Newcastle United’s capital spending crisis mapped
Football is a funny business. The annual revenues of Europe’s top 20 clubs are roughly half of what Google earns each quarter. profits, but its disproportionate cultural space in our day-to-day life means that every business move in the beautiful game is making headlines.
This is how Newcastle United, the club of this FT Alphavillain, was bought Thursday by a consortium led by a Saudi sovereign fund for 305 million pounds sterling.
Now, we’re going to avoid getting into the ethical debate here – we’ll leave that to the geopolitical strategists who spend their black days as Fleet Street football reporters. But one thing we want to talk about is how much Newcastle United had been ignored by their previous owner: Chimney sweep nemesis Mike Ashley.
It would be easy to focus on transfer expenses, with Newcastle regularly opting for free transfers, players going over their bonuses and loan deals said to have been done as favors to agents.
But instead, we’re going to dwell on one of our favorite topics in finance: capital spending.
You see, despite all the attention paid to the playing staff, football is arguably a business with great potential. Stadiums need to be maintained, training facilities need to be at the cutting edge of sports science and, especially for smaller clubs like Newcastle, the academy needs to regularly convert young players on teams into full-time professionals. A constant flow of capital must therefore be deployed in the company.
The ripple effects, if you don’t, can be disastrous. The pipeline of local academy players is drying up, shaking the sense of local pride in a team. The training ground ages, to the point that ice baths get caught up in inflatable tubs, pushing back potential signings. As the stadium slowly begins to resemble a colosseum-like relic. At worst, years of financial neglect can lead to a tearing point between a city and its club.
And, under Ashley, that’s exactly what happened. FT Alphaville woke up this morning expecting to have to scour Companies House to assemble the cumulative capital spending of every current Premier League team over the past decade to demonstrate exactly that. But it turned out we didn’t need it.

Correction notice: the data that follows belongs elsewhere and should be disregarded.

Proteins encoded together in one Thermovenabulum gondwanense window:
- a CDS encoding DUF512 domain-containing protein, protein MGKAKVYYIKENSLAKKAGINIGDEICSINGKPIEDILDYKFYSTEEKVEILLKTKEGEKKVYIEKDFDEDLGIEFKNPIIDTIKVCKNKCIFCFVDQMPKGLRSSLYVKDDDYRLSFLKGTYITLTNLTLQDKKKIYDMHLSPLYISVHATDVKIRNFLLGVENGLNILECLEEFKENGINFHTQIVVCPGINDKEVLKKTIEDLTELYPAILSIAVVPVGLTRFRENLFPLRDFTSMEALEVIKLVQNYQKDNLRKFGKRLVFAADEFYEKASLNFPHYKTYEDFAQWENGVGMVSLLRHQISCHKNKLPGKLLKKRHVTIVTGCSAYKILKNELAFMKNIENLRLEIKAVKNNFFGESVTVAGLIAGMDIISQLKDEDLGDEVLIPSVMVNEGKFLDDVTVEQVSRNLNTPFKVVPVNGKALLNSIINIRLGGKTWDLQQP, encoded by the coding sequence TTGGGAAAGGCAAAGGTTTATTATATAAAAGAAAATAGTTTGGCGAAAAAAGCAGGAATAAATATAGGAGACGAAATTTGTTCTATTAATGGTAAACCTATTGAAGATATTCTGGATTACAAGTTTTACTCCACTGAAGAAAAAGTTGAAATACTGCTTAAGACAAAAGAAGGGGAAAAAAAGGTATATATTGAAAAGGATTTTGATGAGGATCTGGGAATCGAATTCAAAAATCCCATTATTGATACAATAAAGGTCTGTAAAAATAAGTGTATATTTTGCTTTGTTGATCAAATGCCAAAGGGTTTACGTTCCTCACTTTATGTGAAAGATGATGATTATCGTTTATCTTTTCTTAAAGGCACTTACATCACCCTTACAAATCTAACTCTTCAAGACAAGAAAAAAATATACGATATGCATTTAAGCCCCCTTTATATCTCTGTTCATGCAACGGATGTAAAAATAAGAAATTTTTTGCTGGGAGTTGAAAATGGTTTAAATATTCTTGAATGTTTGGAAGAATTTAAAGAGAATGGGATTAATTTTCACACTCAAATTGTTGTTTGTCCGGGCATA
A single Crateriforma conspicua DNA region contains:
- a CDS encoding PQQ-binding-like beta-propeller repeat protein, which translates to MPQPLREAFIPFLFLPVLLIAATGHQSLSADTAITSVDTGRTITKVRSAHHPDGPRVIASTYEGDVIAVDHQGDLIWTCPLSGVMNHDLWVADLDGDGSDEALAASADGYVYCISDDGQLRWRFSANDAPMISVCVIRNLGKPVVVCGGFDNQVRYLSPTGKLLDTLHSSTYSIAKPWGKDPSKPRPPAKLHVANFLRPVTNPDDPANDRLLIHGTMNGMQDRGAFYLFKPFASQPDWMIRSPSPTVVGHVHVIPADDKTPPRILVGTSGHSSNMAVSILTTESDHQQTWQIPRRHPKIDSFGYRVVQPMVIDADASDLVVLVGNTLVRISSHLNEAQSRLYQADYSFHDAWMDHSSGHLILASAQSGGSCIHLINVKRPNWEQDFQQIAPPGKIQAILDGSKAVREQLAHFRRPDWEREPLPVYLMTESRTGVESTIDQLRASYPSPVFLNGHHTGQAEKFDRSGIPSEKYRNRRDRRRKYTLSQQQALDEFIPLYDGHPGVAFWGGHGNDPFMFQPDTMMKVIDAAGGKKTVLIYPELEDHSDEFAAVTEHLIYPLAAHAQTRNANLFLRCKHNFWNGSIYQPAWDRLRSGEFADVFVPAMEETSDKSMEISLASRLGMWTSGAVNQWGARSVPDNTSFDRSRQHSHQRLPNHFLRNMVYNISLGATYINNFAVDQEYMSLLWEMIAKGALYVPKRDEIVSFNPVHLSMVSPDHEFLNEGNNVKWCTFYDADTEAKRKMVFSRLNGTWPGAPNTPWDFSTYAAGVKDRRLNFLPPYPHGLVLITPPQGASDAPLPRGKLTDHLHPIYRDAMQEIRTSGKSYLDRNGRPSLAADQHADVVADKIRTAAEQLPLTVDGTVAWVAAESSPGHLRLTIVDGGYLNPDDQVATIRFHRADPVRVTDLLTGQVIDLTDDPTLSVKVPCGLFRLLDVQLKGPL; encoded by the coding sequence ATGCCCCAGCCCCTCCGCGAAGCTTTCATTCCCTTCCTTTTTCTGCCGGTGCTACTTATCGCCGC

This is because Kieran Maguire, senior professor of accounting and sports fanatic at the University of Liverpool, tweeted this graphic this morning. And, to be honest, it was even worse than we thought.
Talk about parsimony:
Yes that’s right, Norwich City – a club that have spent half the last decade outside the Premier League – have spent almost triple what Newcastle (who only spent one season outside) during the same period. Let your eyes drift over the graph and it gets even more mind-boggling. Wolves, arguably a club of comparable stature, have spent six times as much as the Geordies.
So what are the takeaways here besides Mike Ashley’s obvious love for running all businesses like his beloved Sports Direct? Well, this investment deficit could explain the relatively low price paid for the club by the consortium. After all, neglect of capital, like investing, is compounded. It’s likely that whatever the consortium has allocated to infrastructure will be way below standard once the hood is lifted.
Then there is also some management of expectations to be done on behalf of the fans. Training facilities cannot be improved overnight. It took two years and £ 200million to build Etihad’s state-of-the-art Manchester City campus. Only seven years after its completion, academy players such as Phil Foden begin to make their way into his first team.
Still, there is an argument to be made that Newcastle fans just wanted some dignity restored in the way the club was run. Under the new owners, it’s hard to argue that this won’t be the case. Even though the wider reputation of the Toon, and its impact on the sport, is now highly concentrated.
Newcastle training ground retained club – that could change – The Athletic